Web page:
Page 12-Friday May 8, 1981-The Michigan Daily
KING'S ADVISOR, 12 OTHERS WOUNDED
Bomb kills 3 Spanish officers
From AP and UPI
MADRID (AP)-Two terrorists on a
motorbike pulled alongside an army
car yesterday, placed a bomb on its
roof, and sped off as it exploded,
seriously wounding the military ad-
viser to King Juan Carlos, killing three
officers, and injuring more than a
dozen other people. Police said Basque
separatists claimed responsibility.
The blast, which rattled windows five
stories up in a fashionable shopping
district, came 48 hours after the
assassination of a Spanish general and
three policemen. Angry Spaniards
pushed past police lines and shouted for
a military takeover and the freeing of
Lt. Col. Antonio Tejero, who led the
Feb. 23 attempted coup by Spain's
paramilitary Civil Guard.
THE BASQUE separatist guerrilla
organization ETA claimed respon-
sibility for the bombing attacks in
telephone calls to several newspapers,
and Prime Minister Calvo Sotelo sum-
moned his joint chiefs of staff into
Within hours of the bombing,
Madrid's military commander ordered
all troops confined to barracks, fearing
another attack by the terrorists who
Police said the assailants pulled up to
the car at a red traffic light, tossed a
shopping bag carrying the explosive on
its roof and sped off as the blast ripped
the car apart and set it aflame.
LT. GEN. JOAQUIN de Valenzuela,
the 68-year-old military adviser to the
king, was seriously wounded but was
expected to recover after three hours of
stomach surgery, officials said.
The blast instantly killed the
general's military driver, Manuel
Rodriquez Taboada, his bodyguard, Lt.
Antonio Noguera, and an aide, Lt. Col.
It was the second terrorist attack this
Rather says he
NEW YORK (AP)--Dan Rather says he knew he'd feel
pressure to maintain the CBS "Evening News" audience as
Walter Cronkite's successor, but he adds, "I had no idea it
was going to be what it was.
"In human terms, nobody can see and hear that much writ-
ten and said about himself, and not be aware of it," Rather
said in an interview in his ninth week as anchorman.
"I DO WORRY some because so much attention is given to
the superficial aspects of broadcasting-who's up and who's
down," Rather said. "All that counts, but is far less impor-
tant than maintaining a standard of good, solid journalism."
The pressure, Rather said, has been from the outside, the
media in particular, as well as the opposition, and not from
his bosses at CBS. Each of the competing networks repor-
tedly has spent at least $1 million promoting its own evening
newscast since Cronkite's departure.
In the two months since Cronkite's departure, the com-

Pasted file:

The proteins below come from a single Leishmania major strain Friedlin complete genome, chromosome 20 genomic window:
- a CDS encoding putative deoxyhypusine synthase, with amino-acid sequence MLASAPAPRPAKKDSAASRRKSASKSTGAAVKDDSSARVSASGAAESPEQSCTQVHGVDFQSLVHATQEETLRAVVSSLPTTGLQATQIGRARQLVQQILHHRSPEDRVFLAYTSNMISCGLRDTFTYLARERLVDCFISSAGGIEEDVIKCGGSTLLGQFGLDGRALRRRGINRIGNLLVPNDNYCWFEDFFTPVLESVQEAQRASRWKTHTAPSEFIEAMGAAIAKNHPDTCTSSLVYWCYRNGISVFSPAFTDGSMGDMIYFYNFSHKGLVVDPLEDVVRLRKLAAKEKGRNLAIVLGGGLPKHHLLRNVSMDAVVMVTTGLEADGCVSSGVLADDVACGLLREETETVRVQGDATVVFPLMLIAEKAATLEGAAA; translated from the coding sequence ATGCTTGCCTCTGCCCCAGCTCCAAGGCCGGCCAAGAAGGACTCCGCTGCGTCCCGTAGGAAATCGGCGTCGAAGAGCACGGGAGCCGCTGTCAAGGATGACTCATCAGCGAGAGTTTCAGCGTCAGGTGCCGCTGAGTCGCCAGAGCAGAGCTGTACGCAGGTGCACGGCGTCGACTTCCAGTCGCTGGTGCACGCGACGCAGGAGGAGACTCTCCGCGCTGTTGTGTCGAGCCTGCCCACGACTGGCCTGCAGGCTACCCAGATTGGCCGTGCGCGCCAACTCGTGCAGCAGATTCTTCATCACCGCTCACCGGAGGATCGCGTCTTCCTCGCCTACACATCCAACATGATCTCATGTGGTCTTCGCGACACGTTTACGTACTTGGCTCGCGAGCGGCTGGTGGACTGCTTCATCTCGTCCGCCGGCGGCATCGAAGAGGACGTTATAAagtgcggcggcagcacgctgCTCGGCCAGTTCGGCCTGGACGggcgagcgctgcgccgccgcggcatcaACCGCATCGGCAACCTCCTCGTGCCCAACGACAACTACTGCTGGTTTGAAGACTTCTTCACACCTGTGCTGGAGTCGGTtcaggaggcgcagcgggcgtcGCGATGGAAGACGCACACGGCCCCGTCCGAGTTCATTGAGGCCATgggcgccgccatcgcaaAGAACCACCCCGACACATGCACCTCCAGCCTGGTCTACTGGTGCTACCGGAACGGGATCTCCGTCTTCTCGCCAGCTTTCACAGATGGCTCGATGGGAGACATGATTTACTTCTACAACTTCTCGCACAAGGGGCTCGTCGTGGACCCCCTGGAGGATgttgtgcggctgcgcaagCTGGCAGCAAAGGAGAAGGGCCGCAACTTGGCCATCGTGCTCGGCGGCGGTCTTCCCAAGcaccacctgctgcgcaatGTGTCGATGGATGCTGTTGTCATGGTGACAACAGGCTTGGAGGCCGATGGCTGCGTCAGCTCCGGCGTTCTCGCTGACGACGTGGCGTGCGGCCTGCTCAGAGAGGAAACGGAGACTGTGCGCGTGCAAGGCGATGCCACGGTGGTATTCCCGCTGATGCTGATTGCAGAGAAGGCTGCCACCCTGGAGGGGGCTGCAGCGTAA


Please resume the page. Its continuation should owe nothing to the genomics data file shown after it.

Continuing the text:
peting networks have gained slightly on CBS, long the front-
runner in ratings for its evening news show.
THERE IS SOME question, however, whether the shift in
viewer preference is a result of disaffection with Rather or of
the extraordinary promotion for ABC's "World News
Tonight" and "Nightly News" on NBC.
"It appears Rather is changing viewing habits," said Paul
Isacsson, CBS vice president for sales, "and what I think
you're seeing is viewers looking around, and most of- them
coming back to CBS."
When Reagan was shot outside the Hilton Hotel in
Washington, ABC-the dominant network during the after-
noon with its soap-opera lineup-inherited a huge built-in
National ratings for the assassination coverage, however,
showed CBS with 33 percent of the audience from 3-9 p.m.
EDT, to 30 percent for ABC.
week against security forces and came
10 weeks after the abortive right-wing
coup. Communist guerrillas killed a
general and three policemen Monday.
GOVERNMENT sources said the
Cabinet, which two months ago sent
crack army units to patrol the Basque
border with France, might impose har-
sh new anti-terrorist measures today.
The bombing raised Spain's death toll
from political violence this year to 25,
including 10 military men since a Feb.
23 coup attempt.
Police fanned out through the capital
and took specially trained dogs on a
fruitless search of the Retiro Park
where the combers abandoned their red
EVEN THE medical staff attending
the wounded general at a Madrid
hospital were searched.
As a weeping Queen Sofia visited the
wounded, right-wing extremists
shouting for a new military rebellion
marched across Madrid to army
"Democracy kills!" they shouted,
urging the army to seize power, and
called "Franco, Franco, Franco," in
memory of Spanish dictator Francisco
Franco who died in 1975.
The protesters also denounced King
Juan Carlos, whose support for
democracy helped stave off the Feb. 23
coup attempt. %
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